In his brief pre-recorded remarks, which were introduced by CBC News chief correspondent Adrienne Arsenault, President Zelensky said the question isn’t just “how to end the Russian war,” but “how to restore a real and just peace” in the region.
Zelensky lambasted Russia’s calls for a truce, which he called a “respite to regain strength” before continuing its invasion.
“Immoral compromises will lead to new blood,” he said, calling for the “complete demolition of Russian aggression.” Until then, any talk of peace is meaningless, Zelensky argued.
Where is the security?
The weekend’s first panel, dubbed “And So, Where is the Security?” was moderated by Munk School of Global Affairs Prof. Janice Stein, whom Van Praagh praised as a “Canadian icon.” Stein sits on the HFX board of directors.
The plenary included Minister Anand, Estonian President Alar Karis, New Hampshire Sen. Jeanne Shaheen and World Uyghur Congress president Dolkun Isa.
Stein kicked off the discussion by asking Karis what he, as the leader of a nation close to Ukraine, would tell Zelensky if he was in attendance.
Karis called the war in Ukraine a “litmus test” for whether democratic countries are willing to “fight for our democratic principles,” and whether authoritarian states will be able to get away with invading their neighbours.
“We really must answer the question of what kind of world we want to live in,” he said. Western ally and trading partner Saudi Arabia, whose bombing campaign in neighbouring Yemen has directly and indirectly killed at least 377,000, was not mentioned during the panel.
Stein asked Shaheen what U.S. policy towards Ukraine will be now that the Republicans have taken control of the House of Representatives with a slim majority.
Shaheen responded that there is still “strong bipartisan support” for the U.S. government’s decision to continue sending arms to Ukraine.
“This war is about a lot more than whether Ukraine is able to maintain [its] territorial integrity,” she suggested in agreement with Karis. It’s about defending the “international world order,” Shaheen added.
What is Canada’s military strategy going to be in the near future, Stein asked Anand.
The minister said in order to be effective at home and abroad, everyone in the military must feel “safe, respected and protected,” in apparent reference to the sexual misconduct scandal that has rocked the Canadian Armed Forces (CAF) over the past year.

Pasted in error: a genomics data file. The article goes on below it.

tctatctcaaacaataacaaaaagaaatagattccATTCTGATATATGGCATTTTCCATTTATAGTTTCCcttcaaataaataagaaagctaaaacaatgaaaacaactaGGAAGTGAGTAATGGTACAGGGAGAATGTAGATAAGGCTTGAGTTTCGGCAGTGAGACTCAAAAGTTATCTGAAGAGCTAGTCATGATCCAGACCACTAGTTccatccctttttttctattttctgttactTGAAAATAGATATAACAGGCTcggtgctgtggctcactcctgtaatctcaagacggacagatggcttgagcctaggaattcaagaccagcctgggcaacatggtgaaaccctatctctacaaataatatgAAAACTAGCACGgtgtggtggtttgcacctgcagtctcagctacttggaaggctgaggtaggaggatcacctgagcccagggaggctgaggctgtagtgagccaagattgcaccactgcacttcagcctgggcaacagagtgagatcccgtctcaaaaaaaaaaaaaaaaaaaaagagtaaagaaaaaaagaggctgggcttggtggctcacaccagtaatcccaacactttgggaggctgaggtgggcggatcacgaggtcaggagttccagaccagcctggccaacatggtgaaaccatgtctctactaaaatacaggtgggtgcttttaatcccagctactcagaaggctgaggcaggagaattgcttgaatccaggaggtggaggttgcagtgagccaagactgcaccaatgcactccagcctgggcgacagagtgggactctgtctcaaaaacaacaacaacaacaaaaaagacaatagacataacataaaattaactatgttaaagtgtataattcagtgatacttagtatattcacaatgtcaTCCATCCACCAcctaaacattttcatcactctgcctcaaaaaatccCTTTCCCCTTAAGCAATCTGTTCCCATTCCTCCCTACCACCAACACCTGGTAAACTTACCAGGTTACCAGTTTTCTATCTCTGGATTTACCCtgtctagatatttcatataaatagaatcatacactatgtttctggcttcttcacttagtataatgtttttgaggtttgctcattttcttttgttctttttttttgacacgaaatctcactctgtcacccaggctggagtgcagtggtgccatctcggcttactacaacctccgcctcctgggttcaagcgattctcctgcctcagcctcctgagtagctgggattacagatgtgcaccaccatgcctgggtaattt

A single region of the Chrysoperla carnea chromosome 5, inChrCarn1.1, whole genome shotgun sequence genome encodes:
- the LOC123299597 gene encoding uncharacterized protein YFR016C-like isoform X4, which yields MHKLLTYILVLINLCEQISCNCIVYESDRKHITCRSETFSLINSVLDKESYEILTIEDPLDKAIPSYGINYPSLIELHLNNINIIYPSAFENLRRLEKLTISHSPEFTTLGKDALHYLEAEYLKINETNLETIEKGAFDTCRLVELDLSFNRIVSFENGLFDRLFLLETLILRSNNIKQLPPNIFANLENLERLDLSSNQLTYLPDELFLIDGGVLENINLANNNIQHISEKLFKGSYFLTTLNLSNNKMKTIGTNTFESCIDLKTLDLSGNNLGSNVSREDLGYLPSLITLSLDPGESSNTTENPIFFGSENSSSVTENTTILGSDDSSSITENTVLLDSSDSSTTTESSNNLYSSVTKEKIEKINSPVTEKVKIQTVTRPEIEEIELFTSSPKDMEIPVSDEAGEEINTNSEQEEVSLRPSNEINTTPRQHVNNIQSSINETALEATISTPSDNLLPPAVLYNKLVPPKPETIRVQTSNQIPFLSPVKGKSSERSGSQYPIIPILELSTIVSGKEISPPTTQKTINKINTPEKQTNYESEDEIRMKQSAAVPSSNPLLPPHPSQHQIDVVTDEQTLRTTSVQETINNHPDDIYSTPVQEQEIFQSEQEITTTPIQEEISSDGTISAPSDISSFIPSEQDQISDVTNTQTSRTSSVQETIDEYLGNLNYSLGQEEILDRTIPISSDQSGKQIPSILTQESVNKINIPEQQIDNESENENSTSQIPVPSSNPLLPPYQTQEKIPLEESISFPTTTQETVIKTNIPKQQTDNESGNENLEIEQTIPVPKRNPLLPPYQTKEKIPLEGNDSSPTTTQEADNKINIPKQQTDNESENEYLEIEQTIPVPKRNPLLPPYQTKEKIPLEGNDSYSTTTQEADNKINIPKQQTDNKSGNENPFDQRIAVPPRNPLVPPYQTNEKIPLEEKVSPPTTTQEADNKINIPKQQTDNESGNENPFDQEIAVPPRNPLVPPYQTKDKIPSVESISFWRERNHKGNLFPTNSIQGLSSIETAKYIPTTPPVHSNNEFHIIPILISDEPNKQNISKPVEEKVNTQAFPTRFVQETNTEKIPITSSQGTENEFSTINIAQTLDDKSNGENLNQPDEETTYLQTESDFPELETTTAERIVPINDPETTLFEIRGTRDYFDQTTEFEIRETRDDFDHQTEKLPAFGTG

“That will provide a foundation from a moral and operational standpoint for us to execute and execute well,” Anand said.
The impact outside Europe
Stein asked Isa what the implications of the war are for persecuted minorities in east Asia.
Citing China’s relationship with Russia, he said China is “exporting its repressive government policies to other countries,” calling China’s Belt and Road Initiative a “territorial expansion project.”
The Belt and Road Initiative is a global infrastructure project designed to integrate China’s economy with those of other nations in the developing world.
Later in the conversation, Shaheen similarly decried Chinese influence in the developing world, specifically in Africa and Latin America. “We need to come up with a strategy in the Western world for how we’re going to counter that,” she said, calling Chinese influence an “economic threat.”
Shaheen attributed this to a lack of Western wherewithal. “Haiti is erupting into chaos and we don’t have leadership to go in with a force that can help provide stability,” she cited as an example.
Prime Minister Justin Trudeau has ruled out Canadian intervention in Haiti unless there is a consensus among Haitian political leaders that such an intervention would be welcomed. As previously reported by The Maple, experts warn that a military intervention is no solution to the problems Haiti faces, and Haitian protesters have come out in force against any talk of such an intervention.
During the Q&A portion of the panel, a member of the audience asked if the panelists thought the war in Ukraine could have been avoided, which Stein called a “very hard and complicated question.”
Shaheen responded by asserting that due to “megalomaniacs” like Russian President Vladimir Putin and Chinese President Xi Jinping, “it’s going to be very difficult to prevent wars.”
The comments from Shaheen echoed similar remarks made earlier this year by Canada’s Ambassador to Ukraine, Larisa Galadza, who claimed nothing could have prevented Russia’s invasion of Ukraine.
That suggestion was contested by experts, including the University of Ottawa’s Ivan Katchanovski, who argued that “an agreement in which Ukraine promised to remain a neutral country and the fulfilment of the Minsk accords” could have prevented war.
Preparing for the rough winter ahead
The second and final panel of the first day was titled, “Cold Weather, High Prices, Long War: Finding Our Winter Resilience."